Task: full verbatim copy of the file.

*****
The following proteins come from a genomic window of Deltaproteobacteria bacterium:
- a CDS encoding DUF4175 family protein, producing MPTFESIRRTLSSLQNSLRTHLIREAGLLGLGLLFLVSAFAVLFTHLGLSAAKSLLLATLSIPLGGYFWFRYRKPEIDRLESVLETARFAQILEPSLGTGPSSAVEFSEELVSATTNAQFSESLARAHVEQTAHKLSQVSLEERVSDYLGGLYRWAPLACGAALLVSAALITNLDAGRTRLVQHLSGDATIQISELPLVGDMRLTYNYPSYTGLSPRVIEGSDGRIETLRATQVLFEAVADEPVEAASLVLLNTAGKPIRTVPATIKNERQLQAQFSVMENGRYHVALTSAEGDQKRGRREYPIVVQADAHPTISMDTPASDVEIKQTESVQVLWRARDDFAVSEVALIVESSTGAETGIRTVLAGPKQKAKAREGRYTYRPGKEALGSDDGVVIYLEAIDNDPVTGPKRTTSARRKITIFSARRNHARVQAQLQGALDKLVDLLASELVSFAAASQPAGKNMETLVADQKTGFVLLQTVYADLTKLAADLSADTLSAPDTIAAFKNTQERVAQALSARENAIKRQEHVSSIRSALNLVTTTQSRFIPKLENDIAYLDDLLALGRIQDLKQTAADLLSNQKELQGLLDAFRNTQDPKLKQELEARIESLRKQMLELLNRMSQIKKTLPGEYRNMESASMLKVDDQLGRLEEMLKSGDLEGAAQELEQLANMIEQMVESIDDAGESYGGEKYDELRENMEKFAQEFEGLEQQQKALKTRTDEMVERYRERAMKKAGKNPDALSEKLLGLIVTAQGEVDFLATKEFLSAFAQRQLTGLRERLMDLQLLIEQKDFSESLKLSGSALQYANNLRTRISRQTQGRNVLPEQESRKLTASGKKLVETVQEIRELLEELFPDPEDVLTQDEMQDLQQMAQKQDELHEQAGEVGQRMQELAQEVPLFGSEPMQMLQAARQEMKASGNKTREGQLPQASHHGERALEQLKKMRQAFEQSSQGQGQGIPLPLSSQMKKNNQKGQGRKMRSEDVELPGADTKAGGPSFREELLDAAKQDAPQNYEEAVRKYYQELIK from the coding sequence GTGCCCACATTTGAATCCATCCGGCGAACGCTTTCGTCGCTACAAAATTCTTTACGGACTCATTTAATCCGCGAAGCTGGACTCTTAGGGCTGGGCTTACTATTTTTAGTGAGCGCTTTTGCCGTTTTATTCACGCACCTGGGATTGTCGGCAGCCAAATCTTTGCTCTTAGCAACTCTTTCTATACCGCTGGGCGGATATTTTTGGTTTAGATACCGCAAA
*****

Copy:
The following proteins come from a genomic window of Deltaproteobacteria bacterium:
- a CDS encoding DUF4175 family protein, producing MPTFESIRRTLSSLQNSLRTHLIREAGLLGLGLLFLVSAFAVLFTHLGLSAAKSLLLATLSIPLGGYFWFRYRKPEIDRLESVLETARFAQILEPSLGTGPSSAVEFSEELVSATTNAQFSESLARAHVEQTAHKLSQVSLEERVSDYLGGLYRWAPLACGAALLVSAALITNLDAGRTRLVQHLSGDATIQISELPLVGDMRLTYNYPSYTGLSPRVIEGSDGRIETLRATQVLFEAVADEPVEAASLVLLNTAGKPIRTVPATIKNERQLQAQFSVMENGRYHVALTSAEGDQKRGRREYPIVVQADAHPTISMDTPASDVEIKQTESVQVLWRARDDFAVSEVALIVESSTGAETGIRTVLAGPKQKAKAREGRYTYRPGKEALGSDDGVVIYLEAIDNDPVTGPKRTTSARRKITIFSARRNHARVQAQLQGALDKLVDLLASELVSFAAASQPAGKNMETLVADQKTGFVLLQTVYADLTKLAADLSADTLSAPDTIAAFKNTQERVAQALSARENAIKRQEHVSSIRSALNLVTTTQSRFIPKLENDIAYLDDLLALGRIQDLKQTAADLLSNQKELQGLLDAFRNTQDPKLKQELEARIESLRKQMLELLNRMSQIKKTLPGEYRNMESASMLKVDDQLGRLEEMLKSGDLEGAAQELEQLANMIEQMVESIDDAGESYGGEKYDELRENMEKFAQEFEGLEQQQKALKTRTDEMVERYRERAMKKAGKNPDALSEKLLGLIVTAQGEVDFLATKEFLSAFAQRQLTGLRERLMDLQLLIEQKDFSESLKLSGSALQYANNLRTRISRQTQGRNVLPEQESRKLTASGKKLVETVQEIRELLEELFPDPEDVLTQDEMQDLQQMAQKQDELHEQAGEVGQRMQELAQEVPLFGSEPMQMLQAARQEMKASGNKTREGQLPQASHHGERALEQLKKMRQAFEQSSQGQGQGIPLPLSSQMKKNNQKGQGRKMRSEDVELPGADTKAGGPSFREELLDAAKQDAPQNYEEAVRKYYQELIK from the coding sequence GTGCCCACATTTGAATCCATCCGGCGAACGCTTTCGTCGCTACAAAATTCTTTACGGACTCATTTAATCCGCGAAGCTGGACTCTTAGGGCTGGGCTTACTATTTTTAGTGAGCGCTTTTGCCGTTTTATTCACGCACCTGGGATTGTCGGCAGCCAAATCTTTGCTCTTAGCAACTCTTTCTATACCGCTGGGCGGATATTTTTGGTTTAGATACCGCAAA